However, there are some significant restraints concerning this meta-analysis. First, the majority of original studies did not match the potential confounders, such as hyperlipidemia, IR, liver enzymes and body mass index. We did not manage to confirm that SFL poses an independent risk factor for NAFLD. Second, the evaluation of liver enzymes was relatively insensitive to detect NAFLD, what may be the result of possible wrong categorization of patients with NAFLD as unaffected controls. Third, the veracity of the results was restrained due to the variety of between-study, which should be exclusively commentated in the reference to dissimilarities of BMI between compared groups. Four, we eliminated unpublished studies or abstracts from conferences, which may lead to the bias. However, such elimination is crucial in order to refrain the low-quality input, because its value cannot be evaluated in total [36]. Five, because of the lack of corroborated quality assessment instrument for cross-sectional studies, NOS, the most prevalent ratio for observational studies was used in order to eliminate low-value studies. Six, since only four studies specified that the controls constitute the same pool as the subjects do, the number of valuable case-control studies’ might also be restrained. Seven, we did not evaluate SFL in case of inflammation, fibrosis stage or steatosis individually because of the lack of the available histological lesions data. It was significantly limited by the division of groups and different histological interpretations. Finally, we did not manage to perform subgroup and sensitivity analyses in order to reveal the effects of other potential factors, such as the definition of NAFLD, gender and race, and the way of testing the SFL, due to an inadequate number of data.

Conclusions

This meta-analysis explored that NAFLD patients showed a higher SFL, what can be related with the severity of NAFLD. These results are consistent with the hypothesis that the elevated SFL is related with IR and hepatocyte damage and it also plays a fibrotic and pro-inflammatory role during the progression of the disease. The further studies also be needed to reveal the causal role of SFL in the progression of NAFLD and the mechanism of the pathogenesis of NAFLD.

Abbreviations

MRI: 

Magnetic resonance imaging

MS: 

Metabolic syndrome

NAFL: 

Non-alcoholic fatty liver

NAFLD: 

Non-alcoholic fatty liver disease

NASH: 

Non-alcoholic steatohepatitis

SFL: 

Serum ferritin

T2DM: 

Type 2 diabetes mellitus

Declarations

Acknowledgements

We thank Qingdao Medical University, Qingdao Municipal Hospital, Digestive Disease Key Laboratory of Qingdao and all the participants in the our study.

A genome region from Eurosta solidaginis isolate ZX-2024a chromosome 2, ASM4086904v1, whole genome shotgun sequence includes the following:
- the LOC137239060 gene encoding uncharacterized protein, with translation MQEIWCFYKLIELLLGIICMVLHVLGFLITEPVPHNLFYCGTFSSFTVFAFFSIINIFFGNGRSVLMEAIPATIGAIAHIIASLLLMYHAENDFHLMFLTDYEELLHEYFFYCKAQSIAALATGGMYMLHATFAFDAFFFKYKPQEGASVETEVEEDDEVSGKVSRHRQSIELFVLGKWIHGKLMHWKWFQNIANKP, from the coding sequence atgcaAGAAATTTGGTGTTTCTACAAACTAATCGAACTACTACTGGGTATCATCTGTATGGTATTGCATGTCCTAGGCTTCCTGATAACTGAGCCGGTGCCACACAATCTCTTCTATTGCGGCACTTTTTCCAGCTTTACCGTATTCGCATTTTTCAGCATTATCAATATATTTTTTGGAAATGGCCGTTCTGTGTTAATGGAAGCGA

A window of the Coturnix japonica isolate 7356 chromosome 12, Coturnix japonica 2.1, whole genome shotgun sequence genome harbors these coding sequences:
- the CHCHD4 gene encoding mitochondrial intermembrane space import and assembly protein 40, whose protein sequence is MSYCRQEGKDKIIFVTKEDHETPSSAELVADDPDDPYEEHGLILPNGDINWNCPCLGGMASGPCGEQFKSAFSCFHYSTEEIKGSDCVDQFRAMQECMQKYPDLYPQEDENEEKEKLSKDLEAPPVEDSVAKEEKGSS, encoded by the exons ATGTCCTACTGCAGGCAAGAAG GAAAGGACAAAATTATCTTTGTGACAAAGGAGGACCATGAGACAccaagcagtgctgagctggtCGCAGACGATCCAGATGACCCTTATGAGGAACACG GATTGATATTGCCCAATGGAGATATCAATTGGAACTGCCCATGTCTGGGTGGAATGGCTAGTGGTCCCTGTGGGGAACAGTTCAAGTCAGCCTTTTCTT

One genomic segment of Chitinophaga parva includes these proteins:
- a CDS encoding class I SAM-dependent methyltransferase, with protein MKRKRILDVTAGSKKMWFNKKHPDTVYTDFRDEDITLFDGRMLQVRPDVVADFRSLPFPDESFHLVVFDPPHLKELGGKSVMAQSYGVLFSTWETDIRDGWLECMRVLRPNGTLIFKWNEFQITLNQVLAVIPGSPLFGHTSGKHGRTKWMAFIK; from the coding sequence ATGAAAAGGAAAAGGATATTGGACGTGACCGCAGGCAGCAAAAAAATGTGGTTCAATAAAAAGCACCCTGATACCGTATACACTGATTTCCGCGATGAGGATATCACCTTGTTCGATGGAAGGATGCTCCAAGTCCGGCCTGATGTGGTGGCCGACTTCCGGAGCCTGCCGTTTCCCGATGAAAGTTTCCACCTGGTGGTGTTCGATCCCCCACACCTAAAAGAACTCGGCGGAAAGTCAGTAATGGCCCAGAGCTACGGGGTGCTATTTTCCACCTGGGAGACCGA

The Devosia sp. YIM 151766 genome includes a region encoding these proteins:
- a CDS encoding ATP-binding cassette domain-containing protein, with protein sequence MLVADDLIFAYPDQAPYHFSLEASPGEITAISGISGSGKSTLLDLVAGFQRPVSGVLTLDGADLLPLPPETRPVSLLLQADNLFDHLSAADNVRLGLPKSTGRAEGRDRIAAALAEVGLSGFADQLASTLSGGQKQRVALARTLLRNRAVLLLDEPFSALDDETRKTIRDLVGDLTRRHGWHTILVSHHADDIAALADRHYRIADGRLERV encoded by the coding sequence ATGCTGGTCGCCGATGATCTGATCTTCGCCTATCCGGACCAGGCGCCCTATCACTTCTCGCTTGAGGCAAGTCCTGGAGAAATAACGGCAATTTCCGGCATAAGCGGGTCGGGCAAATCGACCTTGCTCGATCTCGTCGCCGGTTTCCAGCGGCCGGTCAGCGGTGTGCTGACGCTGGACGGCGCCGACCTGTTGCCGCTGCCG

Funding

This study was supported by the Key Research Project of Shandong Province(2016GSF201217)、Medical and Health Technology Development Project of Shandong Province (2015WS0321)、Qingdao, Shinan District Science and Technology Development Project Fund (2015–6-014-YY、2016–3-016-YY).

Availability of data and materials

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Authors’ contributions

SXD, LLL and YNX were accountable for the concept and design of the study. SXD and LLL acquired data. Data were interpreted by SXD, CW, HYY and YNX and statistical analysis were performed by LZC and NG. The manuscript was drafted by SXD, WWW, DWV and SYX and critically reviewed for important intellectual content by all authors. The final version of the manuscript was approved for publishing by all authors. SXD and LLL are the guarantors of this work.

Ethics approval and consent to participate

This study was approved by the ethics committee on human research of Qingdao municipal hospital (Qingdao, China). This study was performed in accordance with the principles of the declaration of Helsinki and its appendices.

Consent for publication

Not applicable

Competing interests

The authors declare that they have no competing interests.

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Authors’ Affiliations

(1)
Medical College of Qingdao University
(2)
Department of Gastroenterology, Qingdao Municipal Hospital
(3)
Digestive Disease Key Laboratory of Qingdao
(4)
Central Laboratories, Qingdao Municipal Hospital
(5)
College of Medicine and Pharmaceutics, Ocean University of China
(6)
Department of Gastroenterology, Dalian Medical University
(7)
Hepatology & Transplant Medicine, Department of Medicine, Houston Methodist Hospital